A bill has been introduced in the Senate that would provide $30 billion to utility companies and broadband Internet providers across the country in order to prevent those companies from shutting off services to customers because of unpaid debts, especially those that have accumulated during the COVID-19 pandemic.
The bill, S. 1783, called the Maintaining Access to Essential Services Act of 2021, was introduced by Sen. Jeff Merkley [D-Ore.] yesterday.
The loans would be used to help the utilities continue operating without having to resort to assessing fines and disconnecting customers from access to water, power, and heat. Utilities would be eligible for low-interest loans under the program under the condition that they cancel debts for low-income households.
The loans would become forgivable up to the amount of the outstanding arrearages two years after the pandemic has been declared to be over. If a utility disconnects customers or charges fees for debts incurred during the pandemic, the loans would immediately have to be repaid under the bill.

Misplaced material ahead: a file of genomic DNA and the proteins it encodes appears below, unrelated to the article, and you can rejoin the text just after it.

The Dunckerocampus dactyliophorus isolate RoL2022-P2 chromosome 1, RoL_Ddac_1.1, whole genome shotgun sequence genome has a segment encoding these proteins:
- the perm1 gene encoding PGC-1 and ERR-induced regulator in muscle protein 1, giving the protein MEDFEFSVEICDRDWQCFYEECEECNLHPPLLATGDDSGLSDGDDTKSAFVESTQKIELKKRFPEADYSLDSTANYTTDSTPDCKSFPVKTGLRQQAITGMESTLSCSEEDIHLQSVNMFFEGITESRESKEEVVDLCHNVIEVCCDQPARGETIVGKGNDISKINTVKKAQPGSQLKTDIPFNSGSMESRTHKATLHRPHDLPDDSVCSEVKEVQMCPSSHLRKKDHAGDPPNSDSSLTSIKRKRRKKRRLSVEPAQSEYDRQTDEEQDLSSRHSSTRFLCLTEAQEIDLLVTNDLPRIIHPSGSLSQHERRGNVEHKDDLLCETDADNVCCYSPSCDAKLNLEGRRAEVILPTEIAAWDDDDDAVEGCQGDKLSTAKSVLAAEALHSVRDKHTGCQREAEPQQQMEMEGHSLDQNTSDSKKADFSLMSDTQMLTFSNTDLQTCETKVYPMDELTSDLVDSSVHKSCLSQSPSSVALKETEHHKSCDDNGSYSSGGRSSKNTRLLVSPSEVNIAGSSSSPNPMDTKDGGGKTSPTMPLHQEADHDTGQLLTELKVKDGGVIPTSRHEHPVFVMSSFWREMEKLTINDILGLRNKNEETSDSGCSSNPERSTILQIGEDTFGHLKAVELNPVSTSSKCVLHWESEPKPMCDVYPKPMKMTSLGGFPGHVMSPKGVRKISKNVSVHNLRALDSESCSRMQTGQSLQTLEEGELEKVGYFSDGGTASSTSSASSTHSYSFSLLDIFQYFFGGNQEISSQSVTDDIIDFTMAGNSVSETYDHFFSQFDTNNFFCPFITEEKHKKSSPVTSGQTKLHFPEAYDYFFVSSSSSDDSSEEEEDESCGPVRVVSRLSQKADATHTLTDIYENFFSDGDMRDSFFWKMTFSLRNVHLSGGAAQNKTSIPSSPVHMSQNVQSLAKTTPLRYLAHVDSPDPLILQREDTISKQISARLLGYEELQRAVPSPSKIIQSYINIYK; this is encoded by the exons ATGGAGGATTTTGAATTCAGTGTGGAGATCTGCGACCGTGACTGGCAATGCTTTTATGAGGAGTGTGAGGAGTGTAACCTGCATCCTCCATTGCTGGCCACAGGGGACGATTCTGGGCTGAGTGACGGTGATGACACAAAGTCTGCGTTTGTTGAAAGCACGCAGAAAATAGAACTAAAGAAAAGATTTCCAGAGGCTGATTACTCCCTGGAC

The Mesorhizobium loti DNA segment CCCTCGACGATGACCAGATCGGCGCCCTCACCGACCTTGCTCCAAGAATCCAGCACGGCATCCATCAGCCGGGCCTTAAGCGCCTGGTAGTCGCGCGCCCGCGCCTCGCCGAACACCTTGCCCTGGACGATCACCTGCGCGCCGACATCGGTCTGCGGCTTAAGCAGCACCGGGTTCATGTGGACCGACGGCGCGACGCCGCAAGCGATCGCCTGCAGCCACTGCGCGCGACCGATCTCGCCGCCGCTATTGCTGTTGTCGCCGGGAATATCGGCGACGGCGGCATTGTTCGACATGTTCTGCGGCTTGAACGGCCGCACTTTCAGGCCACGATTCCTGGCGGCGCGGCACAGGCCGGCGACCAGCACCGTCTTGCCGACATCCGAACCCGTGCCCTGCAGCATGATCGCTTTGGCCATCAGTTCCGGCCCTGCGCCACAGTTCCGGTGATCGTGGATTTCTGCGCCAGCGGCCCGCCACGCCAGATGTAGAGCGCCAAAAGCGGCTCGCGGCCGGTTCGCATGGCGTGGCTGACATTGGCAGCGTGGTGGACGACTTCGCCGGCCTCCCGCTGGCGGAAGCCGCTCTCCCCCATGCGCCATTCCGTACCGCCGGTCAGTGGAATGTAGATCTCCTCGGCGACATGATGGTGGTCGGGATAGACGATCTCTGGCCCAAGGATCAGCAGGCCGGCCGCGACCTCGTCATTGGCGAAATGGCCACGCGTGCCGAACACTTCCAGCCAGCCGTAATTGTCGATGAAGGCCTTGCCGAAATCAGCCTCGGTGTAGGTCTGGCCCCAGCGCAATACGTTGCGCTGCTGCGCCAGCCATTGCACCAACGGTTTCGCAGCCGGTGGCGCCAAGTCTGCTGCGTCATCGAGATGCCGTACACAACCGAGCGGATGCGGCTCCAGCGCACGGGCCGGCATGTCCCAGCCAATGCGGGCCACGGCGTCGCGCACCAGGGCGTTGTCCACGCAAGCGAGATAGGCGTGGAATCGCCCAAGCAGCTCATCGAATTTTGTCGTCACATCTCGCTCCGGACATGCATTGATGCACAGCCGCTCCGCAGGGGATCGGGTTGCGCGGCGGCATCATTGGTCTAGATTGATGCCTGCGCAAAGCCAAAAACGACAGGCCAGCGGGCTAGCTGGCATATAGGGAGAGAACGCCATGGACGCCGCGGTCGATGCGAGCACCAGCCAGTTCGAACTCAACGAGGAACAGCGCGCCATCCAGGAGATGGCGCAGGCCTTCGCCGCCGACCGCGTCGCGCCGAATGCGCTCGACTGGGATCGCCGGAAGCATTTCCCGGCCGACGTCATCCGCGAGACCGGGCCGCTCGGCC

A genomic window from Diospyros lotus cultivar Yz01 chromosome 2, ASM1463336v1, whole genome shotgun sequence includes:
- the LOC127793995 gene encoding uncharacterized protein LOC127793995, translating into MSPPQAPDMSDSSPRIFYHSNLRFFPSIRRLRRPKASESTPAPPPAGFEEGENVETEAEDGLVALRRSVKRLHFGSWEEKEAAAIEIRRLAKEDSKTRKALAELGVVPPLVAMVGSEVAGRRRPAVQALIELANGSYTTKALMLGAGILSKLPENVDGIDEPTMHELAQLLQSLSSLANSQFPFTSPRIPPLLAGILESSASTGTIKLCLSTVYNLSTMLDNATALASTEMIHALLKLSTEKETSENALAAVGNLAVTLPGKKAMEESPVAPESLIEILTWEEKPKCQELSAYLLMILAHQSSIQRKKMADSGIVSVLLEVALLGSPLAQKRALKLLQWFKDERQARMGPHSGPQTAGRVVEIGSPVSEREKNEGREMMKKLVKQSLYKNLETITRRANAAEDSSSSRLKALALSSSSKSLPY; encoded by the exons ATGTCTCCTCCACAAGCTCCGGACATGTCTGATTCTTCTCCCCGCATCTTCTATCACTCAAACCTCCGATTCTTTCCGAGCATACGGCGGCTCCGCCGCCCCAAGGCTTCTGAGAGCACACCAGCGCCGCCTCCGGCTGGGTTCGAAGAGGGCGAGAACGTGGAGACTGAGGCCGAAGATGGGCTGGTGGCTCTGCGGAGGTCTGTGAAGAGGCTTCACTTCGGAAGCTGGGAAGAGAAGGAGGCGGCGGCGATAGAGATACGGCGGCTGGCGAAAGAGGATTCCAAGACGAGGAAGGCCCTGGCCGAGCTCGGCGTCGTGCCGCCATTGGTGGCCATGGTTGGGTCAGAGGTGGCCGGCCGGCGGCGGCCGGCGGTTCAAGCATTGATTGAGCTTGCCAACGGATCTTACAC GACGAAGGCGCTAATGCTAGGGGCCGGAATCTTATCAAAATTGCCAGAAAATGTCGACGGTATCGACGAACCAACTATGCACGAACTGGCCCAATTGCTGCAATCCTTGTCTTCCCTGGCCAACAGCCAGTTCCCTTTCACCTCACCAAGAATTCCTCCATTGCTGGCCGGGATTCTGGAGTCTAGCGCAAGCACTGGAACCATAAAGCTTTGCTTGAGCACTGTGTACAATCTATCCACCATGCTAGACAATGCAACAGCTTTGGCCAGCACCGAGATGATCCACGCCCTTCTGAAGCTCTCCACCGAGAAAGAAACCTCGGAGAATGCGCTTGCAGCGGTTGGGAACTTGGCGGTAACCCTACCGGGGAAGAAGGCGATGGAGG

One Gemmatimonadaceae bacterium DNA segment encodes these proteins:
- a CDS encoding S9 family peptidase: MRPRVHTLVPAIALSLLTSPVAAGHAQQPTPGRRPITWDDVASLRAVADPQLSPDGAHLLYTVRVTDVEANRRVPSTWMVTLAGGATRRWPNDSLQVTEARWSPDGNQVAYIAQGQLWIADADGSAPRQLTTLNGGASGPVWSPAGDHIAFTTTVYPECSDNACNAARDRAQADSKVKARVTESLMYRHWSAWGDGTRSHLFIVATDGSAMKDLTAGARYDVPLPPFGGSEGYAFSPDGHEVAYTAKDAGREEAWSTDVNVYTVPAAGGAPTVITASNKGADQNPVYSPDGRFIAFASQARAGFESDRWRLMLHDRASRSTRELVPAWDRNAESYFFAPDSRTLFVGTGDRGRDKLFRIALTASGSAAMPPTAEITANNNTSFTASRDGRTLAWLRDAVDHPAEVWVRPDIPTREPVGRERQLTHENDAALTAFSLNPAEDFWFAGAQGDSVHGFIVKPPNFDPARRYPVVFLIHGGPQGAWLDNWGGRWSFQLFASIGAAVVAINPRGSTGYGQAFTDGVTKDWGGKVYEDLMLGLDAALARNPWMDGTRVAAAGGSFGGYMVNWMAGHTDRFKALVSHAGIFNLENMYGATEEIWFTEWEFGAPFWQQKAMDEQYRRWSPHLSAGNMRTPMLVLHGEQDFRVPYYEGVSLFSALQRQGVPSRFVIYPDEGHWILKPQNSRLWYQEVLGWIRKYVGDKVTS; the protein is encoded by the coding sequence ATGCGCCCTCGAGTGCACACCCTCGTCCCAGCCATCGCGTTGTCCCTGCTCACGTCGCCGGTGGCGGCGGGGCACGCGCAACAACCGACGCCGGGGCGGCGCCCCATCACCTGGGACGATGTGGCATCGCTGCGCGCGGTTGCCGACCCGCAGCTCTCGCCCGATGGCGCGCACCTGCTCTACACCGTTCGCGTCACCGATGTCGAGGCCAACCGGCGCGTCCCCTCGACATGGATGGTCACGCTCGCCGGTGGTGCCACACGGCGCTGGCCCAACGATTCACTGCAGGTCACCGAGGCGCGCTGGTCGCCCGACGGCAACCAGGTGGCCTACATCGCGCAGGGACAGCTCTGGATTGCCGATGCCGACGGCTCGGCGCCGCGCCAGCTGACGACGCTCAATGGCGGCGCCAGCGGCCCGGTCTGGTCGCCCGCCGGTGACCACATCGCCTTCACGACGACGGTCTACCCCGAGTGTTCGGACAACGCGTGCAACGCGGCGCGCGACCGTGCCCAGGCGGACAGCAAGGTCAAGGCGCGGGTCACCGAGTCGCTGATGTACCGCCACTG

“Water, power, heat, and internet are basic human needs—and they are especially necessary as families look to rebuild from the pandemic,” said Sen. Merkley in a statement. “The fact that so many families are just one missed payment away from losing access to these utilities is a public emergency that must immediately be met with a national plan to make sure the faucets keep working, lights stay on, and students and workers can log on to school or work.”
It is not exactly known how much unpaid utility debt exists in the United States. One report, which was issued by the National Consumer Law Center earlier this year looked at individuals living in Massachusetts and found that the average amount owed had increased significantly for those who were at least 30 days behind on their bills. In California, 1.6 million households are behind on their water bills due to the pandemic, according to a published report.